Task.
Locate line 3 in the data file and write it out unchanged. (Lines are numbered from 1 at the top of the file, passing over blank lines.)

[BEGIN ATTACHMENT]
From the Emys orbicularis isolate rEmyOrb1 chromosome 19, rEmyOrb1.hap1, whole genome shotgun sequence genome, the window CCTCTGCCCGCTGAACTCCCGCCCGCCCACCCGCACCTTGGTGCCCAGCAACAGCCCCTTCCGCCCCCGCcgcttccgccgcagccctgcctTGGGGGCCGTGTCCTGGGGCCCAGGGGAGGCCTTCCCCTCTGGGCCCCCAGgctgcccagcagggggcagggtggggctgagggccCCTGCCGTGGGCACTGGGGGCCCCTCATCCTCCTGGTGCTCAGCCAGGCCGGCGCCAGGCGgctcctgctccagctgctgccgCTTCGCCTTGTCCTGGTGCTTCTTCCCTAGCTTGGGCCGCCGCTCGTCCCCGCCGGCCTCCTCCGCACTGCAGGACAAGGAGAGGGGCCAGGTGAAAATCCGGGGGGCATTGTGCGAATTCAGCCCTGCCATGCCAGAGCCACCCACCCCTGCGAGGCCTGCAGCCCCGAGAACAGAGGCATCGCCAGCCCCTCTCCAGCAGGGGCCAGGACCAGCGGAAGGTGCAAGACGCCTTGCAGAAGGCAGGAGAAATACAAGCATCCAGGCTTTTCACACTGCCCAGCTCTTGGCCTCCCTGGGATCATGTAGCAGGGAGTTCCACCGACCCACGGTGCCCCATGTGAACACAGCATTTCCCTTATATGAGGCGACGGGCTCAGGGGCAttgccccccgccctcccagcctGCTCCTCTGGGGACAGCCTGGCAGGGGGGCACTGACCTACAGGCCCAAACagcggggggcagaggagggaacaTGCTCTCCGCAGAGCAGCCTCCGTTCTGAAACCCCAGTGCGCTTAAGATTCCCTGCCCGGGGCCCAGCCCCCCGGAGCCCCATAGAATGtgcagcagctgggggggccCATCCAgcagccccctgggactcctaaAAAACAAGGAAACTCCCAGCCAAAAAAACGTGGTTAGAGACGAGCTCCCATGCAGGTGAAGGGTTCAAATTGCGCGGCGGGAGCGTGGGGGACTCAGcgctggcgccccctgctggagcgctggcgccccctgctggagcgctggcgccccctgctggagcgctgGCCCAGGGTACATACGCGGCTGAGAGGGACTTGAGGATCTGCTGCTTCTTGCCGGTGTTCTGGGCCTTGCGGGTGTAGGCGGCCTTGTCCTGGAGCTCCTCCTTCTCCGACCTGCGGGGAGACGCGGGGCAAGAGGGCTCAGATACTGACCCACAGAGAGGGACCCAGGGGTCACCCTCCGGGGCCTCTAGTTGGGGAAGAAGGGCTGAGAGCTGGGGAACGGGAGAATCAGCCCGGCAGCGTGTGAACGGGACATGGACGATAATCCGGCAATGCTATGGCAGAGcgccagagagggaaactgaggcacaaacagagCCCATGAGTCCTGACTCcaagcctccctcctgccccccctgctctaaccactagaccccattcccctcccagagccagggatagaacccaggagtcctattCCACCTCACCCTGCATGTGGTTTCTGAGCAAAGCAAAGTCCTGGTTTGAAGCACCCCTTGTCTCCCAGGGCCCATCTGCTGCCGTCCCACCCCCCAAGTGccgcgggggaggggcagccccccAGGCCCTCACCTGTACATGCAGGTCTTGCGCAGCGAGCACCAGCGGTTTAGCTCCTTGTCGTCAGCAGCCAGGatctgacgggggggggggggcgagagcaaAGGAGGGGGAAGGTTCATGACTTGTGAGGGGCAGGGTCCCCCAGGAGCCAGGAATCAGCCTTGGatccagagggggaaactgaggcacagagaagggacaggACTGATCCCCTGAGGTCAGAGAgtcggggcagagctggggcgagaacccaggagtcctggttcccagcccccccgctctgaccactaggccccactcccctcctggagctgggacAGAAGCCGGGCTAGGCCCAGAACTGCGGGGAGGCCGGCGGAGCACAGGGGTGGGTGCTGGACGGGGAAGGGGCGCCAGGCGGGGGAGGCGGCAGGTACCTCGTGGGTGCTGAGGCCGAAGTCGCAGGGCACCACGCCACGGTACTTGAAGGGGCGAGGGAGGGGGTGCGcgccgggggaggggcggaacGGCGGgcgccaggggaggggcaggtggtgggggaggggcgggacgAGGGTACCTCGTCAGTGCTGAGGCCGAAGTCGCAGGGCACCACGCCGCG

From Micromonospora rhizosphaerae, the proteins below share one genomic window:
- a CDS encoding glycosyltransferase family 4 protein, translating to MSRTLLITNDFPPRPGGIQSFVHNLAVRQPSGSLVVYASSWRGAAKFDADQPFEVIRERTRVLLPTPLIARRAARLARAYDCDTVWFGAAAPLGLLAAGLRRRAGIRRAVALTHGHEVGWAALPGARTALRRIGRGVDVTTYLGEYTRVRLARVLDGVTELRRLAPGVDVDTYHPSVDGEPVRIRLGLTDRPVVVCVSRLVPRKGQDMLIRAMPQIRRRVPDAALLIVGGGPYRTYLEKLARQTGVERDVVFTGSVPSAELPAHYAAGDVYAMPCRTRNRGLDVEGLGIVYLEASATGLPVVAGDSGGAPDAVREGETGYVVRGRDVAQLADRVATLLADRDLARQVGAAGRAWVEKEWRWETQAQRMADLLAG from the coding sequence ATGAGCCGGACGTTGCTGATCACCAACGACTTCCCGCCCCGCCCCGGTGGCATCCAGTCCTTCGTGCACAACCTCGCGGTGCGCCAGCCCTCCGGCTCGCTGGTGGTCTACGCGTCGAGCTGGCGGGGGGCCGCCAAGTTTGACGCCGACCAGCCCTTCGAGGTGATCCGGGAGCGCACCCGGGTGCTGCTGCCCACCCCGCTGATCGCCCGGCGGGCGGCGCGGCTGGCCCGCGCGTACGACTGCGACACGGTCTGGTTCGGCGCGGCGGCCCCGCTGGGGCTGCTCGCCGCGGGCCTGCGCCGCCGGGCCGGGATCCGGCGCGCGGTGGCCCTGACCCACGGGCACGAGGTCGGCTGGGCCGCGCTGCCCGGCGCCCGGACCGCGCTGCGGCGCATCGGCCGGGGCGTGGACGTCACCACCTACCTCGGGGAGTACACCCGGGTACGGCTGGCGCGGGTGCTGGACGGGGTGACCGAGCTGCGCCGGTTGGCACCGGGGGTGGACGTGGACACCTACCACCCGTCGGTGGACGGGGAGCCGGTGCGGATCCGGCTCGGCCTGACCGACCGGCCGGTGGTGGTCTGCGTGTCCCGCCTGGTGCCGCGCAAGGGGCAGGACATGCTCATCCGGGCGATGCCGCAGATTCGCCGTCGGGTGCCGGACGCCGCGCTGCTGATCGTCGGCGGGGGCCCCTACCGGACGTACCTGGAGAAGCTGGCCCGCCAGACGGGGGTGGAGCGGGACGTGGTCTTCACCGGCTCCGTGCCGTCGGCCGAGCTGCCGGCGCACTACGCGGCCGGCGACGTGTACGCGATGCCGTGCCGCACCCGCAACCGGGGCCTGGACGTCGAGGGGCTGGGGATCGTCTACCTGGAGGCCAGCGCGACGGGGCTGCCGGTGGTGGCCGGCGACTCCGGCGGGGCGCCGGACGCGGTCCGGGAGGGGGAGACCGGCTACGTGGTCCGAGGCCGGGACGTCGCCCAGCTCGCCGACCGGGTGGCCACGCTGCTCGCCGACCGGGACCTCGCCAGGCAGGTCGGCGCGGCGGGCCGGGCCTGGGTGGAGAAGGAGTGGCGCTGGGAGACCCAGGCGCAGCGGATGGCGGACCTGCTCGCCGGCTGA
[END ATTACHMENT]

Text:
- a CDS encoding glycosyltransferase family 4 protein, translating to MSRTLLITNDFPPRPGGIQSFVHNLAVRQPSGSLVVYASSWRGAAKFDADQPFEVIRERTRVLLPTPLIARRAARLARAYDCDTVWFGAAAPLGLLAAGLRRRAGIRRAVALTHGHEVGWAALPGARTALRRIGRGVDVTTYLGEYTRVRLARVLDGVTELRRLAPGVDVDTYHPSVDGEPVRIRLGLTDRPVVVCVSRLVPRKGQDMLIRAMPQIRRRVPDAALLIVGGGPYRTYLEKLARQTGVERDVVFTGSVPSAELPAHYAAGDVYAMPCRTRNRGLDVEGLGIVYLEASATGLPVVAGDSGGAPDAVREGETGYVVRGRDVAQLADRVATLLADRDLARQVGAAGRAWVEKEWRWETQAQRMADLLAG from the coding sequence ATGAGCCGGACGTTGCTGATCACCAACGACTTCCCGCCCCGCCCCGGTGGCATCCAGTCCTTCGTGCACAACCTCGCGGTGCGCCAGCCCTCCGGCTCGCTGGTGGTCTACGCGTCGAGCTGGCGGGGGGCCGCCAAGTTTGACGCCGACCAGCCCTTCGAGGTGATCCGGGAGCGCACCCGGGTGCTGCTGCCCACCCCGCTGATCGCCCGGCGGGCGGCGCGGCTGGCCCGCGCGTACGACTGCGACACGGTCTGGTTCGGCGCGGCGGCCCCGCTGGGGCTGCTCGCCGCGGGCCTGCGCCGCCGGGCCGGGATCCGGCGCGCGGTGGCCCTGACCCACGGGCACGAGGTCGGCTGGGCCGCGCTGCCCGGCGCCCGGACCGCGCTGCGGCGCATCGGCCGGGGCGTGGACGTCACCACCTACCTCGGGGAGTACACCCGGGTACGGCTGGCGCGGGTGCTGGACGGGGTGACCGAGCTGCGCCGGTTGGCACCGGGGGTGGACGTGGACACCTACCACCCGTCGGTGGACGGGGAGCCGGTGCGGATCCGGCTCGGCCTGACCGACCGGCCGGTGGTGGTCTGCGTGTCCCGCCTGGTGCCGCGCAAGGGGCAGGACATGCTCATCCGGGCGATGCCGCAGATTCGCCGTCGGGTGCCGGACGCCGCGCTGCTGATCGTCGGCGGGGGCCCCTACCGGACGTACCTGGAGAAGCTGGCCCGCCAGACGGGGGTGGAGCGGGACGTGGTCTTCACCGGCTCCGTGCCGTCGGCCGAGCTGCCGGCGCACTACGCGGCCGGCGACGTGTACGCGATGCCGTGCCGCACCCGCAACCGGGGCCTGGACGTCGAGGGGCTGGGGATCGTCTACCTGGAGGCCAGCGCGACGGGGCTGCCGGTGGTGGCCGGCGACTCCGGCGGGGCGCCGGACGCGGTCCGGGAGGGGGAGACCGGCTACGTGGTCCGAGGCCGGGACGTCGCCCAGCTCGCCGACCGGGTGGCCACGCTGCTCGCCGACCGGGACCTCGCCAGGCAGGTCGGCGCGGCGGGCCGGGCCTGGGTGGAGAAGGAGTGGCGCTGGGAGACCCAGGCGCAGCGGATGGCGGACCTGCTCGCCGGCTGA